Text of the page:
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Old 04-01-2016, 08:45 PM   #1 (permalink)
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Modified shape for Airdam?

Hi people,

I have a Suzuki Swift which I converted to electric. I think the Swift body shape is the same as, or similar to, a Metro and the Holden Barina. I have some plastic angle, one side being 50mm wide and the other side being 75mm wide. I have about 3 metres of it.

I have already totally closed off the grill and added a kamback, front wheel spats and deleted the mudguards and radio attenna. I would now like to add a front airdam and I obviously have the choice between a 50mm (2 inch) or 75mm (3 inch) airdam.

Currently the front bumper is roughly 8 to 9 inches (approx 220mm) above the ground and the front suspension appears to be about 2 inches (50mm) lower than that.

I suppose my first question is - does an airdam actually help aerodynamics? I have done considerable research wherein opinions and some tests vary between "Cd can actually get worse with an airdam" to "Airdam gave me a 7% improvement" or "Depends on how big your airdam is."

It appears to me (and I am a real dummy!) that the purpose of an airdam is to get the air flowing around the vehicle rather than underneath. With less air travelling underneath the car there is less pressure and therefore an increase in downforce. An increase in downforce should increase my rolling resistance and therefore negate the benefits of reducing drag(??).

My second question: In an attempt to negate some drag I was wondering if maybe I could shape the airdam in the shape of a "U"? In other words, instead of following the existing bumper right along to its edges and then doing a 90degree turn to follow the sides of the vehicle back to the front wheel wells, maybe I could have the front three feet (one metre) of the airdam follow the bumper bar and then curve it back to the front of the wheel wells. While the front three feet of the airdam will be flush and flat with the bumper, the curve back to the wheels would give the air travelling to the side of the car, less resistance?

I apologise if I have not described this clearly. Any opinions about my idea?

Many thanks in advance

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Old 04-02-2016, 09:38 AM   #2 (permalink)
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As I understand it:

A perfectly smooth belly pan and air deflectors around the wheels is likely overall better than an air dam. The air dam trades an increase in area for reduced coefficient of drag be deflecting air from a very aerodynamically dirty area. The pan and deflectors do not add area.

I expect you could curve your air dam like that successfully. You might not want to have it end up completely parallel to the side of the car where it ends, to encourage air to move around the wheel. You'll probably want side skirts too.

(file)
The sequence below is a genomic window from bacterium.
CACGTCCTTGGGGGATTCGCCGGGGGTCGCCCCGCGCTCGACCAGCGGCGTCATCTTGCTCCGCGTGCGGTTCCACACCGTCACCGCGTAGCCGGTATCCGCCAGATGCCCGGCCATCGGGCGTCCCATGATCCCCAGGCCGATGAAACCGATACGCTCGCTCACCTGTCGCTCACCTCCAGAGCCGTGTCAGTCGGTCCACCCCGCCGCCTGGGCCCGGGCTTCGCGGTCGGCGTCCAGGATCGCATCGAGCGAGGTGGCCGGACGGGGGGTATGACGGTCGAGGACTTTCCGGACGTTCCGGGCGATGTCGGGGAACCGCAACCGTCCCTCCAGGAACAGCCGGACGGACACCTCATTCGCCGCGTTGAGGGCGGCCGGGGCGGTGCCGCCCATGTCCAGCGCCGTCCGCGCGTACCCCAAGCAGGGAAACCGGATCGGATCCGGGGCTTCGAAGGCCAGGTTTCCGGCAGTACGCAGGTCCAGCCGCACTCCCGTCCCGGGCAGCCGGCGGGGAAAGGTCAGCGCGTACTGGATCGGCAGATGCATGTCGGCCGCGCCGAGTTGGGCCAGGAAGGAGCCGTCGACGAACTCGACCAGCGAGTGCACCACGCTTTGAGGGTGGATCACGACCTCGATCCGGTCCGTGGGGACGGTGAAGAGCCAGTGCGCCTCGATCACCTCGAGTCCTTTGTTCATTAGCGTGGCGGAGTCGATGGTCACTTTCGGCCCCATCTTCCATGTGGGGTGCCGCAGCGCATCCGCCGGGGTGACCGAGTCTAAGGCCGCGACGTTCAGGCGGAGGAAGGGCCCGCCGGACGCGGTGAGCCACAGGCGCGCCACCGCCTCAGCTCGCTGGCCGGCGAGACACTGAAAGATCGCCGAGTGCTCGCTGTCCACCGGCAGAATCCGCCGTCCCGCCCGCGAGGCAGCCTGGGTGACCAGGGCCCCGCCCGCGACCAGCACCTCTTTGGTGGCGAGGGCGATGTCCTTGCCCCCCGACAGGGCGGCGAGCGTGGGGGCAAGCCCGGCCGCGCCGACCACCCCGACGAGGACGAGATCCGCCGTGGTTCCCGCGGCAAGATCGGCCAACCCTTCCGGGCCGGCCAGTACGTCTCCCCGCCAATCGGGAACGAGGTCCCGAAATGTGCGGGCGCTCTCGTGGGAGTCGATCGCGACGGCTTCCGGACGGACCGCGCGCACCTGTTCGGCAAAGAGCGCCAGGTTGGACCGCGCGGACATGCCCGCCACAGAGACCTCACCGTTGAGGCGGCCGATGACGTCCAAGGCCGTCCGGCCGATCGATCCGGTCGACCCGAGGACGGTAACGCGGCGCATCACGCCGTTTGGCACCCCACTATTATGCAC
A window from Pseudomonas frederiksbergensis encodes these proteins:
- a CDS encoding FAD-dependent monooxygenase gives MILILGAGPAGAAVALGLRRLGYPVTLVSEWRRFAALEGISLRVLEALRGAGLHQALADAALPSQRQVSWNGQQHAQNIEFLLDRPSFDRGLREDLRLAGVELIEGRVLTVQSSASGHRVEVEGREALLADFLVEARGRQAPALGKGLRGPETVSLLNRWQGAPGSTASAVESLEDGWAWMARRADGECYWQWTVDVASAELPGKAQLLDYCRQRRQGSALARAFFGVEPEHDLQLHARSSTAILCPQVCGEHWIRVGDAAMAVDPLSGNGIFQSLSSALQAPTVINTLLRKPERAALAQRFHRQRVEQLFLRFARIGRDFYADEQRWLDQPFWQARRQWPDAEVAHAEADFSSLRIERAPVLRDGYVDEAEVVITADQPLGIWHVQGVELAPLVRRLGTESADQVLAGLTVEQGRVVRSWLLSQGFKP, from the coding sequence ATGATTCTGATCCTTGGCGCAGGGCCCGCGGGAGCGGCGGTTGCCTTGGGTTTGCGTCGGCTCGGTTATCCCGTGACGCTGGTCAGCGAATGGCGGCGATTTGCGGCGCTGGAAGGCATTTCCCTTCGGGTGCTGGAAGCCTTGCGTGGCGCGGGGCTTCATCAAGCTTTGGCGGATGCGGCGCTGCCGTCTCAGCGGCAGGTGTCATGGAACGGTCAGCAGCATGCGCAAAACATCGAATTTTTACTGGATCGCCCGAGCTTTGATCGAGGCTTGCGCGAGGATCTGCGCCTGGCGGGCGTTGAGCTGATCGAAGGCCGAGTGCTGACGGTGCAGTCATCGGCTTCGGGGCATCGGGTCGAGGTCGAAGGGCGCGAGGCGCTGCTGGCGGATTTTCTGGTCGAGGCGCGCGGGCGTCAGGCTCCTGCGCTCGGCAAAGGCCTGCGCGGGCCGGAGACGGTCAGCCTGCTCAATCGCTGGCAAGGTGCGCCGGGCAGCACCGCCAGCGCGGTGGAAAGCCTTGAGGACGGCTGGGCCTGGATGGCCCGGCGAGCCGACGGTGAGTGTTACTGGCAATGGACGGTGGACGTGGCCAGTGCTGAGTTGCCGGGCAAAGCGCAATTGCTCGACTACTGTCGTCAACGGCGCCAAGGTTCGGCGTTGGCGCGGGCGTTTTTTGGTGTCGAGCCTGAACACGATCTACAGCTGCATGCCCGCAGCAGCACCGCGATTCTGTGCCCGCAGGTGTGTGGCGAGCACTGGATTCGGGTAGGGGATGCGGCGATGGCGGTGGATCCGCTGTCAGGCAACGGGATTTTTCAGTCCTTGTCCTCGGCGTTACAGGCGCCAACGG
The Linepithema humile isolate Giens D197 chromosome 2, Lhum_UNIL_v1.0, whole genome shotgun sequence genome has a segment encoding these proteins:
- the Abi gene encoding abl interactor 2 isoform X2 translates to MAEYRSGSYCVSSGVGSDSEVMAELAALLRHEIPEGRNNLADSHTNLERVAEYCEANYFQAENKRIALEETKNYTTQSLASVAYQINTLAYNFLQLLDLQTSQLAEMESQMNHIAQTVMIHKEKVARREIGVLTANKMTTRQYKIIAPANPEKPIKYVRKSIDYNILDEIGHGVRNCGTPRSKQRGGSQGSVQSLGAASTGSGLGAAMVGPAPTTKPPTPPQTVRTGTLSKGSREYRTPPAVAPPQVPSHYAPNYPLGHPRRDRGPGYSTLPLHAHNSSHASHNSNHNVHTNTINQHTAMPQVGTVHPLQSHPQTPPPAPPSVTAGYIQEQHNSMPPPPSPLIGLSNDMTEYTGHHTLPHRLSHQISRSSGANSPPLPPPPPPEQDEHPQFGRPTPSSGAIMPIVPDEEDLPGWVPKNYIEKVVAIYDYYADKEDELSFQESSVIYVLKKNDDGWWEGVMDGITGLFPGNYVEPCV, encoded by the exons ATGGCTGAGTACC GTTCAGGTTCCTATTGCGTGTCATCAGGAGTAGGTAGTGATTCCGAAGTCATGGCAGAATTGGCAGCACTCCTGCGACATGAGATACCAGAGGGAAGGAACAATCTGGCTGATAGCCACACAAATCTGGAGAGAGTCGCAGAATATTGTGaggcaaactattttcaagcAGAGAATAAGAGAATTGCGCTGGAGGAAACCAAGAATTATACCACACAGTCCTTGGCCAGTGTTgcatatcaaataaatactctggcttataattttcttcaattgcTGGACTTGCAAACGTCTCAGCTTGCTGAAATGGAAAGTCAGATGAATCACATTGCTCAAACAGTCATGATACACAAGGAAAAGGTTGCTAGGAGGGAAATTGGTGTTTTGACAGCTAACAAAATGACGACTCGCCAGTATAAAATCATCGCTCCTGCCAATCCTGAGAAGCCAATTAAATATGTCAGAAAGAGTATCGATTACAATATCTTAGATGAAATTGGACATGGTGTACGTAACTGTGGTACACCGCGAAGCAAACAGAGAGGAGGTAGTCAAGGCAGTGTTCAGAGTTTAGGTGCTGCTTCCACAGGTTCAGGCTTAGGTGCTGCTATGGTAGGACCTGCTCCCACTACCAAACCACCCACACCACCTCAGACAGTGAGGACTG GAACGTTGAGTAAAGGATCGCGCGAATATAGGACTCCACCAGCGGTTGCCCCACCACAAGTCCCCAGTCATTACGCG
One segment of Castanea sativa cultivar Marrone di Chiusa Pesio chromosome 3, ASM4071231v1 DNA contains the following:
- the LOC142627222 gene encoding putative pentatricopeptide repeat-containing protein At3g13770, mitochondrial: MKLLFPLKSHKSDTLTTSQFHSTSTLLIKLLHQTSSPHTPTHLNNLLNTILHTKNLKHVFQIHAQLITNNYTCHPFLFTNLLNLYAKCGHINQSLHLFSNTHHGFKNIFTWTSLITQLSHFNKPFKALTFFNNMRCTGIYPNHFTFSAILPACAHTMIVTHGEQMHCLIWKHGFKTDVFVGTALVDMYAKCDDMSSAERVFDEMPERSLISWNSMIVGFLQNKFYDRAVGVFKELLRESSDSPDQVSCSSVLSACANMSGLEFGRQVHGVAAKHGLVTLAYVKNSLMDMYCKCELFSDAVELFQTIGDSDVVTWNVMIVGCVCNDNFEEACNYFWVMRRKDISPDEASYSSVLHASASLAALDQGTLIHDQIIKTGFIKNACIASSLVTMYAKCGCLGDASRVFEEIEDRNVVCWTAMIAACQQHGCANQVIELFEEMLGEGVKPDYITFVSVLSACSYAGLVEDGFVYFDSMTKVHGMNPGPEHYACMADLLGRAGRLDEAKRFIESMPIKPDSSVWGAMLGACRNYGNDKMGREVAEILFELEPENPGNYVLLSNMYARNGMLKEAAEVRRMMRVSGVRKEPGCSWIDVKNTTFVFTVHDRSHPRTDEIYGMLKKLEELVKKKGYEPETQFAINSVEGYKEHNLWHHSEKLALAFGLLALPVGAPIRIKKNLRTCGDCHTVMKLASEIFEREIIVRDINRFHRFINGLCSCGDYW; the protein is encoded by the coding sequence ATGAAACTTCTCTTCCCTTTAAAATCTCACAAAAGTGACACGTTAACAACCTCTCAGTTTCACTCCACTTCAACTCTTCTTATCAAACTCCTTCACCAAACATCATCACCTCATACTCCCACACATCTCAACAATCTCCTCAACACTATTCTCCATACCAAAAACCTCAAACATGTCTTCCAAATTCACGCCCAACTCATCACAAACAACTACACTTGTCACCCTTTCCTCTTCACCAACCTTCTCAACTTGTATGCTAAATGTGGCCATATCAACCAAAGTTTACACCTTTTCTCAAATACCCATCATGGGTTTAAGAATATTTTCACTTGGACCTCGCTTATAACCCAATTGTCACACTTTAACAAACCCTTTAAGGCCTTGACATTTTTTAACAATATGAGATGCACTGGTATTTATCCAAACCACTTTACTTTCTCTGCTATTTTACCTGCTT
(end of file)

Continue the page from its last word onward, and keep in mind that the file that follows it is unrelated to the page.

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Old 04-02-2016, 12:48 PM   #3 (permalink)
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I have a Suzuki Swift which I converted to electric.

The general rule seems to be match the airdam to the lowest point of the undercarriage. In your case 2". I would exclude any small protrusions—for instance on my car a tow hook is 1 1/2" lower than anything else.

There's another side to the coin: You'll have about 6" in clearance (measured in metric of course ). Depending on traffic controls, curb cuts, gravel roads, potholes & etc., you may be able to get by with less. I find 3" is comfortable.

A flat airdam only needs a radius on each end equal to 4% of the width. The further forward of the axle centerline, the more it will drag on approach ramps. The further back from the bumper, the less effective.

I think you picked a good body to work with. Opportunities would include air curtaining the front wheelwells, skirting the rear wheelwells, boat tailing and adding a divergent duct to the lower rear.
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Old 04-02-2016, 02:02 PM   #4 (permalink)
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You might consider re-positioning the airdam to even with the leading face of the bumper.And then wrap the airdam around the corners of the bumper all the way to the front wheels as you see done with modern cars.

Allowing any air to get under the nose will cause front lift if it can't bleed around the sides.

If you wanted to go deeper,you could create a fascia which would modernize the nose,enclosing more naughty bits.
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Old 04-02-2016, 05:13 PM   #5 (permalink)
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Thanks people,

Thanks Ecky - I follow your logic as far as a belly pan is concerned. We put the car up on a hoist and attachment points were more rare than hen's teeth! As a result a belly pan dropped right down the "to do" list.

Thanks freebeard - I think I need more posts before I can post pics? In Australia, speed bumps, designed to slow cars down, can be anything from barely noticeable to almost requiring you hire a crane to get your car over them! I might stick with a 6" clearance.

Thanks aerohead - the repositioning you suggest was my first thought but I wondered if modifying the shape to a "U" shape might provide less resistance to air trying to get out the side of the car. Of course I forgot all about the "U" shape creating more front end lift which I don't need. I will look into the fascia designs you suggested.


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